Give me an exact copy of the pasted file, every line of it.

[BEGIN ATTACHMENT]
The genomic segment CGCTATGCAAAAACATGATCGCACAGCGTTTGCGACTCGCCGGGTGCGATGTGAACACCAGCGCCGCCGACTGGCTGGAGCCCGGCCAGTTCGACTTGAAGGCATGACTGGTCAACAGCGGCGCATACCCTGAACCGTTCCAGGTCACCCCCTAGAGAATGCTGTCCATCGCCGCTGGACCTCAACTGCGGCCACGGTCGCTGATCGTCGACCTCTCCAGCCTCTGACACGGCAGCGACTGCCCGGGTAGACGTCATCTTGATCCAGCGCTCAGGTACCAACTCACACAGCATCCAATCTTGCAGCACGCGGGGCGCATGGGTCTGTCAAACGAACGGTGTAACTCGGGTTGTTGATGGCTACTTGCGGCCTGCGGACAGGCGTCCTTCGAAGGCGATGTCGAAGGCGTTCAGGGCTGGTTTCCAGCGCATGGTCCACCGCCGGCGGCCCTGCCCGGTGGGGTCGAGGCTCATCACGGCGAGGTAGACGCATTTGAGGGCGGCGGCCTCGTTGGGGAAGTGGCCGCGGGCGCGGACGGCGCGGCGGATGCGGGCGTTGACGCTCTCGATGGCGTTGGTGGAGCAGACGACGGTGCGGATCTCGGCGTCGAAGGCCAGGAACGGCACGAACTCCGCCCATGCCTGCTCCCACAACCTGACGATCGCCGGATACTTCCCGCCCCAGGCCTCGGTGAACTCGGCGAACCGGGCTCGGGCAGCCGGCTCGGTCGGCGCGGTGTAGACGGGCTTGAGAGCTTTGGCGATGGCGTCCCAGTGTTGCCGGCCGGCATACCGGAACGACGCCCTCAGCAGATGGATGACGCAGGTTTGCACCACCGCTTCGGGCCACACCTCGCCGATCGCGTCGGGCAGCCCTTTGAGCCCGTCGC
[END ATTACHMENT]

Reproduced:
The genomic segment CGCTATGCAAAAACATGATCGCACAGCGTTTGCGACTCGCCGGGTGCGATGTGAACACCAGCGCCGCCGACTGGCTGGAGCCCGGCCAGTTCGACTTGAAGGCATGACTGGTCAACAGCGGCGCATACCCTGAACCGTTCCAGGTCACCCCCTAGAGAATGCTGTCCATCGCCGCTGGACCTCAACTGCGGCCACGGTCGCTGATCGTCGACCTCTCCAGCCTCTGACACGGCAGCGACTGCCCGGGTAGACGTCATCTTGATCCAGCGCTCAGGTACCAACTCACACAGCATCCAATCTTGCAGCACGCGGGGCGCATGGGTCTGTCAAACGAACGGTGTAACTCGGGTTGTTGATGGCTACTTGCGGCCTGCGGACAGGCGTCCTTCGAAGGCGATGTCGAAGGCGTTCAGGGCTGGTTTCCAGCGCATGGTCCACCGCCGGCGGCCCTGCCCGGTGGGGTCGAGGCTCATCACGGCGAGGTAGACGCATTTGAGGGCGGCGGCCTCGTTGGGGAAGTGGCCGCGGGCGCGGACGGCGCGGCGGATGCGGGCGTTGACGCTCTCGATGGCGTTGGTGGAGCAGACGACGGTGCGGATCTCGGCGTCGAAGGCCAGGAACGGCACGAACTCCGCCCATGCCTGCTCCCACAACCTGACGATCGCCGGATACTTCCCGCCCCAGGCCTCGGTGAACTCGGCGAACCGGGCTCGGGCAGCCGGCTCGGTCGGCGCGGTGTAGACGGGCTTGAGAGCTTTGGCGATGGCGTCCCAGTGTTGCCGGCCGGCATACCGGAACGACGCCCTCAGCAGATGGATGACGCAGGTTTGCACCACCGCTTCGGGCCACACCTCGCCGATCGCGTCGGGCAGCCCTTTGAGCCCGTCGC